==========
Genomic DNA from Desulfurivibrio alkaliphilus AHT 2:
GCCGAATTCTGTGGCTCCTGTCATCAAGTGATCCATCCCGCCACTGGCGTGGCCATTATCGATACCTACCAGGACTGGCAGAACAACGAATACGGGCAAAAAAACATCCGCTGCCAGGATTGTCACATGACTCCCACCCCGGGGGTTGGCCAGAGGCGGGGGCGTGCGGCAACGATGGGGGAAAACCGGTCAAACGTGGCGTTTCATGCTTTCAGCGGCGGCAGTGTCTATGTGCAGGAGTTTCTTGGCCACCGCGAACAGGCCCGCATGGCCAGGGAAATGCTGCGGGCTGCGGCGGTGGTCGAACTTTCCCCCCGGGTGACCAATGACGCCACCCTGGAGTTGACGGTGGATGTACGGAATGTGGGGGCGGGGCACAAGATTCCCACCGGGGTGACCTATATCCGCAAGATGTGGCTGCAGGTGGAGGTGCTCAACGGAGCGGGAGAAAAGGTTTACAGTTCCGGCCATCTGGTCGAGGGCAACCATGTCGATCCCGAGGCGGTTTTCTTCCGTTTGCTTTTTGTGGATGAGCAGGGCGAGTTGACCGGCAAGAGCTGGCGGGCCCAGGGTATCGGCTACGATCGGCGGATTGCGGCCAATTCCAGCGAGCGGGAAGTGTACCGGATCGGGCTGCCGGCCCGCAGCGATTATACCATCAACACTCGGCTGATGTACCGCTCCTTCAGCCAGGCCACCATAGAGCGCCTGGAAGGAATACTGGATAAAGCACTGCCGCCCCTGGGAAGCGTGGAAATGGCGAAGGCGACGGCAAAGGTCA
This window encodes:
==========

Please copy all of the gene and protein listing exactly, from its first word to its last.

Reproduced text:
Genomic DNA from Desulfurivibrio alkaliphilus AHT 2:
GCCGAATTCTGTGGCTCCTGTCATCAAGTGATCCATCCCGCCACTGGCGTGGCCATTATCGATACCTACCAGGACTGGCAGAACAACGAATACGGGCAAAAAAACATCCGCTGCCAGGATTGTCACATGACTCCCACCCCGGGGGTTGGCCAGAGGCGGGGGCGTGCGGCAACGATGGGGGAAAACCGGTCAAACGTGGCGTTTCATGCTTTCAGCGGCGGCAGTGTCTATGTGCAGGAGTTTCTTGGCCACCGCGAACAGGCCCGCATGGCCAGGGAAATGCTGCGGGCTGCGGCGGTGGTCGAACTTTCCCCCCGGGTGACCAATGACGCCACCCTGGAGTTGACGGTGGATGTACGGAATGTGGGGGCGGGGCACAAGATTCCCACCGGGGTGACCTATATCCGCAAGATGTGGCTGCAGGTGGAGGTGCTCAACGGAGCGGGAGAAAAGGTTTACAGTTCCGGCCATCTGGTCGAGGGCAACCATGTCGATCCCGAGGCGGTTTTCTTCCGTTTGCTTTTTGTGGATGAGCAGGGCGAGTTGACCGGCAAGAGCTGGCGGGCCCAGGGTATCGGCTACGATCGGCGGATTGCGGCCAATTCCAGCGAGCGGGAAGTGTACCGGATCGGGCTGCCGGCCCGCAGCGATTATACCATCAACACTCGGCTGATGTACCGCTCCTTCAGCCAGGCCACCATAGAGCGCCTGGAAGGAATACTGGATAAAGCACTGCCGCCCCTGGGAAGCGTGGAAATGGCGAAGGCGACGGCAAAGGTCA
This window encodes: